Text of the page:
If You’re Happy and You Know It…

Isner and Mathieu are both outstanding players who gave an unforgettable performance for the thousands of lucky fans who were there at Roland Garros.   The sun was shining; the pigeons were smiling and the French were shouting “Ole!” and doing one group wave after another.  They chanted the French player’s nickname in unison at least a hundred times, “Allez Po-Lo, allez Po-Lo!”  And they did applaud John Isner when the match was finally over – that was generous of them.

I admit I was disappointed and would have preferred to see Isner win but it was fun to see so many happy French people cheering in one place.  Paul-Henri Mathieu made an amazing comeback and this marathon match is now engraved in Roland Garros history.  That’s just the way tennis ball bounces.  In the end, it’s all good.  And the US Open is just two months away.

PS If you want to check out a little bit of French tennis happiness, here’s a video of the matchpoint.




The French Bus Whisperer Gets Angry

I have changed myself into a bus commuter these days.  I realized that the French public RATP bus system is really quite good – a bit slower but much less stressful than the Parisian metro – and I get to see Paris unfold before me on my way to work.  I always take the same line at about the same time so I have started to run into the same faces.  Some of these familiar faces even share a polite nod of acknowledgement with me.  Some of them don’t.  The Bus Whisperer is one of them.

A Self-Appointed Chastiser
The Bus Whisperer is a 60-ish ordinary-looking, French lady who I suspect is retired and doesn’t want to admit it.  She rides the “92” bus around 8:30 AM Monday through Friday and has taken it upon herself to enforce cell phone etiquette (as if such a thing existed).  She chastises offenders with a sharp whisper like a parochial school nun would use on her students light years ago. I bowed to her self-imposed authority the first time she got me.
“Psstt, Madame,” she whispered.  “Vous n’etes pas toute seule ici!”  Basically, she was telling me that I wasn’t alone on the bus, which is French for “Shut the hell up!”  Her comment surprised me in the way it made me think of my third grade teacher Sister Mary Humilitas.  I hung up on my boss immediately and texted him an apology.  I also put my phone on “silent”.  The Bus Whisperer was satisfied, grinning smug, righteous satisfaction.  I had made her day.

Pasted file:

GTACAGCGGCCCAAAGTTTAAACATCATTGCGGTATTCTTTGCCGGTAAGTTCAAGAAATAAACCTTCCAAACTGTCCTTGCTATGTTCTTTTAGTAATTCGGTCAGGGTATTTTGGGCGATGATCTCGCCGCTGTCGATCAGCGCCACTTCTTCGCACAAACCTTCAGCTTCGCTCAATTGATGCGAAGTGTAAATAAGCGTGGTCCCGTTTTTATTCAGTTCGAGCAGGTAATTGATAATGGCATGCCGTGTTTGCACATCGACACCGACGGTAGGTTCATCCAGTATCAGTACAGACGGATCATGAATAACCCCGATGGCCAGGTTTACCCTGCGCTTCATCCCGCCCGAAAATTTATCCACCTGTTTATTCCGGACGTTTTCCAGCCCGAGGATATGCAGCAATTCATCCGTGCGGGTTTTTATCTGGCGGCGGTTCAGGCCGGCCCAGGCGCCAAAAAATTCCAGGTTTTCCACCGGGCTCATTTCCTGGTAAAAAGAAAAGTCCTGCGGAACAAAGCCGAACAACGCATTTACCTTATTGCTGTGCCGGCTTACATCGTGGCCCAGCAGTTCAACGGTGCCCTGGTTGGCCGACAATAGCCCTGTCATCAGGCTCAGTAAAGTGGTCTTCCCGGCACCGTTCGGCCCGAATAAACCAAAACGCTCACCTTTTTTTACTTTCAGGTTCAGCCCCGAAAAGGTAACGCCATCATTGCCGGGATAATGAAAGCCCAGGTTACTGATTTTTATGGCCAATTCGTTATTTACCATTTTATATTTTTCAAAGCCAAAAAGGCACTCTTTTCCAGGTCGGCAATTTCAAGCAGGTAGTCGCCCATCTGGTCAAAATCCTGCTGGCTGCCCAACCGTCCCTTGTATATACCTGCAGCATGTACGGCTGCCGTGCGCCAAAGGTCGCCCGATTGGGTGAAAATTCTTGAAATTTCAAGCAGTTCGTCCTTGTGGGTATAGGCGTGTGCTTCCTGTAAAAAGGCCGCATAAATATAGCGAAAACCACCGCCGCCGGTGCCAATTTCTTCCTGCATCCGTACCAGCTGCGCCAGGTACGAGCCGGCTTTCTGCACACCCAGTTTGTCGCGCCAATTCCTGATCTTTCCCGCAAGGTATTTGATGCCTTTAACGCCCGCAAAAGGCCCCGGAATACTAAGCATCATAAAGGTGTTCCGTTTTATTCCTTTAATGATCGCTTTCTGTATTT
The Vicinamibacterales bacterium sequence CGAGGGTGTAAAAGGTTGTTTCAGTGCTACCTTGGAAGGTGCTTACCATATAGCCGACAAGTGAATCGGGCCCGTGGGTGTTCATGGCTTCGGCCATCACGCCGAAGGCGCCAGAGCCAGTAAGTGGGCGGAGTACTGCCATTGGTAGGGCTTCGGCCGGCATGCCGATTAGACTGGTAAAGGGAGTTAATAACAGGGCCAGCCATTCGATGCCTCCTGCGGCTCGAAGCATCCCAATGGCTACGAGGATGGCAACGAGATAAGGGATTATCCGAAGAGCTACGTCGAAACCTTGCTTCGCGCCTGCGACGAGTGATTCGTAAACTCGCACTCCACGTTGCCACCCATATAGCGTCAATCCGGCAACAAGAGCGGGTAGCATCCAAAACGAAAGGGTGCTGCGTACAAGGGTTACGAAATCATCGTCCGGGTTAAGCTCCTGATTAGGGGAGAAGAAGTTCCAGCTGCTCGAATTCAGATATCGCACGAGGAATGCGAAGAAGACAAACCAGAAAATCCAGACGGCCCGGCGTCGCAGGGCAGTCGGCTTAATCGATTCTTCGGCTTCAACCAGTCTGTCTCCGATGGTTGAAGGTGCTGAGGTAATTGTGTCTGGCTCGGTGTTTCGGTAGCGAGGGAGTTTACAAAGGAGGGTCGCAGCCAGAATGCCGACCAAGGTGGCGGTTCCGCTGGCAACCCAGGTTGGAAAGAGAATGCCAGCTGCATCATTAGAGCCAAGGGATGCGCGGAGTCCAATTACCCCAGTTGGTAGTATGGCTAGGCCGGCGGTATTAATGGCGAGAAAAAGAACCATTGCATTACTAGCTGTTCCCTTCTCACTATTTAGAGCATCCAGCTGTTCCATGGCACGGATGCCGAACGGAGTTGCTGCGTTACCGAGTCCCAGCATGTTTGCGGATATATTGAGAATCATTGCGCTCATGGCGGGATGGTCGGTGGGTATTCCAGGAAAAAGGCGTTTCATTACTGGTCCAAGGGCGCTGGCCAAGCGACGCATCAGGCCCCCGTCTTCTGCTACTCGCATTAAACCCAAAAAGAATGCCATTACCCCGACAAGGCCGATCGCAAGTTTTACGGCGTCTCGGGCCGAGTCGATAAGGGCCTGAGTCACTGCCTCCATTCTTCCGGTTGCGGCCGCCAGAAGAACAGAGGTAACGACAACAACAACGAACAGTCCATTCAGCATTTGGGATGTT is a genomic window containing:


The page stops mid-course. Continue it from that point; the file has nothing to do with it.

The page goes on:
Her Daily Yell
Since then, I have witnessed her whispering technique on several occasions.  She’s pretty good at what she does.  I have even come to enjoy it since it helps pass the time on the way to work (now that I don’t dare to talk on my cell phone).  She gets to yell at someone almost daily.  I watch her closely and can almost predict, to the second, when she will jump in.  Some people give her dirty mind-your-own-business looks but that doesn’t stop her at all. She continues to harass them, her whispers increasing in sound and intensity.  The Bus Whisperer ultimately wins.

When Whispers Come to Blows
The Bus Whisperer met her match one day in the form of an arrogant French teen-age girl who would not bow to her authority.  The girl was talking quite loudly that morning so this time I was on the Bus Whisperer’s side.  She ignored about four of the lady’s searing whispers and then interrupted her conversation (but not ending it) to tell the Whisperer to go do you-know-what to herself.

RATP bus 92
Here is Parisian RATP bus 92 - the Scene of the Crime

The Bus Whisperer got out of her seat. All the passengers (about 20 or so) turned their heads to watch how this conflict would play out.
And play out it did.  When she realized that the girl would not yield to her whispery warnings, the Bus Whisperer got louder.  She made a bee-line for the offender and pushed her towards the door.  She yelled about the teen-ager not respecting her fellow passengers.  The teen-ager yelled back – calling her a crazy old lady who should leave her alone; mind her own business.  The fiery exchange lasted about two minutes.  The driver kept driving; the passengers kept watching and the ladies kept yelling.

And the Whisperer Wins!
The Bus Whisperer pushed the girl harder and harder.  No one stepped in to stop her.  When we came to the next stop, the adolescent hopped off quicker than an Easter bunny.  I’m sure it wasn’t her stop, but, to her credit, she could not push the Bus Whisperer back.  She took the high road and left, cursing all the while.  The Bus Whisperer put a snarly grin on her face.  Someone’s cell phone rang.  No one answered.



Hello there,
Thanks for visiting inbedwiththefrench. This site is for people who love France; hate France; love Paris; hate Paris; love the Parisians; hate the Parisians – you get the idea. It’s also for those curious folks out there who want to understand another culture and take a little virtual trip to Paris in the meantime.
Et voila! Enjoy!